Alfred Sisley Galleries
Alfred Sisley (October 30, 1839 ?C January 29, 1899) was an English Impressionist landscape painter who was born and spent most of his life in France. Sisley is recognized as perhaps the most consistent of the Impressionists, never deviating into figure painting or finding that the movement did not fulfill his artistic needs.
Sisley was born in Paris to affluent English parents; William Sisley was in the silk business, and his mother Felicia Sell was a cultivated music connoisseur. At the age of 18, Sisley was sent to London to study for a career in business, but he abandoned it after four years and returned to Paris. Beginning in 1862 he studied at the atelier of Swiss artist Marc-Charles-Gabriel Gleyre, where he became acquainted with Fr??d??ric Bazille, Claude Monet, and Pierre-Auguste Renoir. Together they would paint landscapes en plein air (in the open air) in order to realistically capture the transient effects of sunlight. This approach, innovative at the time, resulted in paintings more colorful and more broadly painted than the public was accustomed to seeing. Consequently, Sisley and his friends initially had few opportunities to exhibit or sell their work. Unlike some of his fellow students who suffered financial hardships, Sisley received an allowance from his father??until 1870, after which time he became increasingly poor. Sisley's student works are lost. His earliest known work, Lane near a Small Town is believed to have been painted around 1864. His first landscape paintings are sombre, coloured with dark browns, greens, and pale blues. They were often executed at Marly and Saint-Cloud. Related Paintings of Alfred Sisley :. | Erster Schnee in Louveciennes | Portrait d Alfred Sisley | The Canal du Loing at St-Mammes | Flood at Pont-Marley | Boulevard Heloise,Argenteuil |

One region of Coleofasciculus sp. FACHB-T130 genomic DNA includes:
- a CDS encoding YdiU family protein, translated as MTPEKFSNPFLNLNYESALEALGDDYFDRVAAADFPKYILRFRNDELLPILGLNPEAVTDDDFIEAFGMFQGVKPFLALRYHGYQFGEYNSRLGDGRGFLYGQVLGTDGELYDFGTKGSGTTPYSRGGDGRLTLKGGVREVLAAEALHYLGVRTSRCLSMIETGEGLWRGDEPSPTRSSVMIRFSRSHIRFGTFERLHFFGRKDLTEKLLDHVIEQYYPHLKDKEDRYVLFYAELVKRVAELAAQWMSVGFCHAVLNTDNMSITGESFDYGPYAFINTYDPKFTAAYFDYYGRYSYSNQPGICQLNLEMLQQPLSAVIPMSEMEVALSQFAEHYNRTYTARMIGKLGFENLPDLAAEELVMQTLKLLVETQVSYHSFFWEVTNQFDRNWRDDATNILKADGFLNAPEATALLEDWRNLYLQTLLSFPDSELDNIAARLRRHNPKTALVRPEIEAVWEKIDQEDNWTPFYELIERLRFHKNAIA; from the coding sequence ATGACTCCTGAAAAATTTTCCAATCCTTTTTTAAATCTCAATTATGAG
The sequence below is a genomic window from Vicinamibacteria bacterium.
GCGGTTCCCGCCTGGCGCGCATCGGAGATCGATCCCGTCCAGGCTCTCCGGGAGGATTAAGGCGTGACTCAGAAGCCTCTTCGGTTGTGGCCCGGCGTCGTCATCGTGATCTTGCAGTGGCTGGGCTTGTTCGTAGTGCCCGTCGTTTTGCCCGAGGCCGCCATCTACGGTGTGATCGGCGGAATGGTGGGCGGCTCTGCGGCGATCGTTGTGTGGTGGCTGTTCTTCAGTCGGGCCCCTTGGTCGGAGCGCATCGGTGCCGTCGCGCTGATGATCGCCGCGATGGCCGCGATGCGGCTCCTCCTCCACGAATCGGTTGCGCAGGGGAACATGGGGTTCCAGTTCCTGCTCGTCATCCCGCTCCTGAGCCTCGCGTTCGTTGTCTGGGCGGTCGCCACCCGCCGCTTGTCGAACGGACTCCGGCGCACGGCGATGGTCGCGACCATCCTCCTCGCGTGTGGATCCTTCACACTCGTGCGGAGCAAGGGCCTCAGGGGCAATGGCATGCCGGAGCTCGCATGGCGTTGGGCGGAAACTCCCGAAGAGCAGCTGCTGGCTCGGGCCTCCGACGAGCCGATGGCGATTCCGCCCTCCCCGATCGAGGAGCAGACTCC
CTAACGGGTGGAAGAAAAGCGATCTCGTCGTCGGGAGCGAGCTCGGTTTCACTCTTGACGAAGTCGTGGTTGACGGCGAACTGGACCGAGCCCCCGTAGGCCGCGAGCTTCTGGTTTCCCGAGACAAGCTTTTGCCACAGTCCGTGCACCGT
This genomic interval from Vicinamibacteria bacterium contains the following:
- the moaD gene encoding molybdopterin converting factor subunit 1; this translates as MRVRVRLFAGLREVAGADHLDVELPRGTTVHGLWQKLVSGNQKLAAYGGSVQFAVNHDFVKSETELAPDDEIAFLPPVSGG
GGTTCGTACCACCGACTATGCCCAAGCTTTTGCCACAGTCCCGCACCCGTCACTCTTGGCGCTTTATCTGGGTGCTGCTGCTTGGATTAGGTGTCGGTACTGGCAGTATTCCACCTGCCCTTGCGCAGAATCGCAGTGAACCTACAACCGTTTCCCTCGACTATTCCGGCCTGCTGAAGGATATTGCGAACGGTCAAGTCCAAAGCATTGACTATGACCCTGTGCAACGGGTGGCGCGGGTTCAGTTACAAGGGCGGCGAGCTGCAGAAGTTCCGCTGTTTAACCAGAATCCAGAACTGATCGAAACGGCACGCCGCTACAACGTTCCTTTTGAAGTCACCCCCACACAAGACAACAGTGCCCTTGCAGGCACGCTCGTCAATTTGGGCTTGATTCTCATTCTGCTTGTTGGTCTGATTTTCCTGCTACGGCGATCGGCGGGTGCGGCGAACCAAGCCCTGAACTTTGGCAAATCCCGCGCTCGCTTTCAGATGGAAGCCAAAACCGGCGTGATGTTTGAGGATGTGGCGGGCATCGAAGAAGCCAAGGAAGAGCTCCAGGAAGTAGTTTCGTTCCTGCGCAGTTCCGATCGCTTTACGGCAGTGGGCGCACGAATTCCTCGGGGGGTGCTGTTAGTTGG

Related Artists:Charles Francois Daubigny
b Feb. 15, 1817, Paris, France
d.Feb. 19, 1878, Paris French
78, French landscape painter. He went to Italy early in life and later studied in Paris with Paul Delaroche. Although usually classed with the Barbizon school, he never lived in Barbizon. His last 30 years were spent largely in his houseboat on the Seine and the Oise, and he is best known for his pictures of the banks of those rivers. He was particularly successful in his atmospheric depiction of dawn, twilight, and moonlight. His later pictures are handled with great breadth. Monet and Boudin were especially attentive to his work. Daubigny is well represented in the Louvre, the Mesdag Museum (The Hague), the National Gallery (London), and the Metropolitan Museum. Characteristic are his Return of the Flock??Moonlight, Banks of the Oise, and Moonlight. His son Karl Pierre Daubigny, 1846?C86, painted in his father manner. J.P. LemkeJean Barbault
French Painter, 1718-1762, French painter and engraver. A pupil in Paris of Jean Restout II, in 1745 he failed to win the Prix de Rome and at his own expense went to Rome early in 1747. The following year, by which time he was a member of the circle of Paolo Anesi, Philothee-Francois Duflos, Jean-Laurent Legeay and Giovanni Battista Piranesi, Barbault made engravings for the Varie vedute di Roma antica e moderna published in Rome. As a painter he was encouraged by Jean-Francois de Troy, director of the Academie de France, who commissioned from him 20 small pictures representing characters from the Turkish masquerade organized by the pensionnaires for the carnival of 1748, of which 11 survive (Beauvais, Mus. Dept. Oise; Narbonne, Mus. A. & Hist.; Paris, Louvre (see fig.); Venice, Col. Cini; and elsewhere). When, by special favour, he became a pensionnaire at the Acad?mie (1749-53), he made a copy (Lille, Mus. B.-A., destr. 1916) for Louis XIV of Luca Penni's fresco the Baptism of Constantine in the Vatican Stanze (it was then attributed to Raphael). While travelling in Rome, Abel-Fran?ois Poisson de Vandieres, Marquis de Marigny, commissioned a series of Italian Costumes, of which some of the originals or replicas remain (Castres, Mus. Goya; Dijon, Mus. B.-A.; Orleans, Mus. B.-A.; Paris, Louvre). In 1751 Barbault depicted the planned procession of the pensionnaires for the carnival in a frieze-like painting (380*3920 mm), the Masquerade of the Four Corners of the World (Besaneon, Mus. B.-A. & Arch?ol.). Many of Barbault's idealized Roman landscapes date from this period (examples Angers, Mus. B.-A.; Baltimore, MD, Walters A.G.; Madrid, Mus. Cerralbo; Notre Dame, IN, Snite Mus. A.; and elsewhere), but above all he wanted to be a painter in the grand manner, painting St Francois de Sales Placing Jeanne de Chantal under the Protection of St Vincent de Paul (Rome, SS Giovanni e Paolo) for the beatification of Ste Jeanne de Chantal in 1751.